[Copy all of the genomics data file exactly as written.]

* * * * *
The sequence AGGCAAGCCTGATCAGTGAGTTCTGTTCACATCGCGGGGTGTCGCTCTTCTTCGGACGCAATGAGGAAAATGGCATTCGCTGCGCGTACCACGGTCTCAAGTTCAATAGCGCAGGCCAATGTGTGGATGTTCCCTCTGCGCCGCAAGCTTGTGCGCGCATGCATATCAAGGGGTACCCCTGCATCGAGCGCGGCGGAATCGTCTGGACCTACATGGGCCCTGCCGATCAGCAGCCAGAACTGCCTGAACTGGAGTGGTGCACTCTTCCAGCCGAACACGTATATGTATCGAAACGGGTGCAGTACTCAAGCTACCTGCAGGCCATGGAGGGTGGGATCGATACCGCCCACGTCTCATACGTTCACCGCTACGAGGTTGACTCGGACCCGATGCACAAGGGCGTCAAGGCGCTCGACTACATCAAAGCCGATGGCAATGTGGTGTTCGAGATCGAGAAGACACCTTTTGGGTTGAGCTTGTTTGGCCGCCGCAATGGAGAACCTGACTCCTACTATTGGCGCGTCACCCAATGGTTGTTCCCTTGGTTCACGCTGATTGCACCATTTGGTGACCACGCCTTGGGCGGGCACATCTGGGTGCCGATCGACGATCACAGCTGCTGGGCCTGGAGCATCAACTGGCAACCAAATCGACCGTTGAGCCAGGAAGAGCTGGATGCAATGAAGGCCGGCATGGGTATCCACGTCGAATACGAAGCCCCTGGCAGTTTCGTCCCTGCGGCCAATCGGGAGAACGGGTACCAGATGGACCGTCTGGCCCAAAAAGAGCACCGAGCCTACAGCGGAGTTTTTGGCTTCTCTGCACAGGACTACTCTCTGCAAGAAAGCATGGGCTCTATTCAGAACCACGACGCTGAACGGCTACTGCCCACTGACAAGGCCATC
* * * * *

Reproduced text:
The sequence AGGCAAGCCTGATCAGTGAGTTCTGTTCACATCGCGGGGTGTCGCTCTTCTTCGGACGCAATGAGGAAAATGGCATTCGCTGCGCGTACCACGGTCTCAAGTTCAATAGCGCAGGCCAATGTGTGGATGTTCCCTCTGCGCCGCAAGCTTGTGCGCGCATGCATATCAAGGGGTACCCCTGCATCGAGCGCGGCGGAATCGTCTGGACCTACATGGGCCCTGCCGATCAGCAGCCAGAACTGCCTGAACTGGAGTGGTGCACTCTTCCAGCCGAACACGTATATGTATCGAAACGGGTGCAGTACTCAAGCTACCTGCAGGCCATGGAGGGTGGGATCGATACCGCCCACGTCTCATACGTTCACCGCTACGAGGTTGACTCGGACCCGATGCACAAGGGCGTCAAGGCGCTCGACTACATCAAAGCCGATGGCAATGTGGTGTTCGAGATCGAGAAGACACCTTTTGGGTTGAGCTTGTTTGGCCGCCGCAATGGAGAACCTGACTCCTACTATTGGCGCGTCACCCAATGGTTGTTCCCTTGGTTCACGCTGATTGCACCATTTGGTGACCACGCCTTGGGCGGGCACATCTGGGTGCCGATCGACGATCACAGCTGCTGGGCCTGGAGCATCAACTGGCAACCAAATCGACCGTTGAGCCAGGAAGAGCTGGATGCAATGAAGGCCGGCATGGGTATCCACGTCGAATACGAAGCCCCTGGCAGTTTCGTCCCTGCGGCCAATCGGGAGAACGGGTACCAGATGGACCGTCTGGCCCAAAAAGAGCACCGAGCCTACAGCGGAGTTTTTGGCTTCTCTGCACAGGACTACTCTCTGCAAGAAAGCATGGGCTCTATTCAGAACCACGACGCTGAACGGCTACTGCCCACTGACAAGGCCATC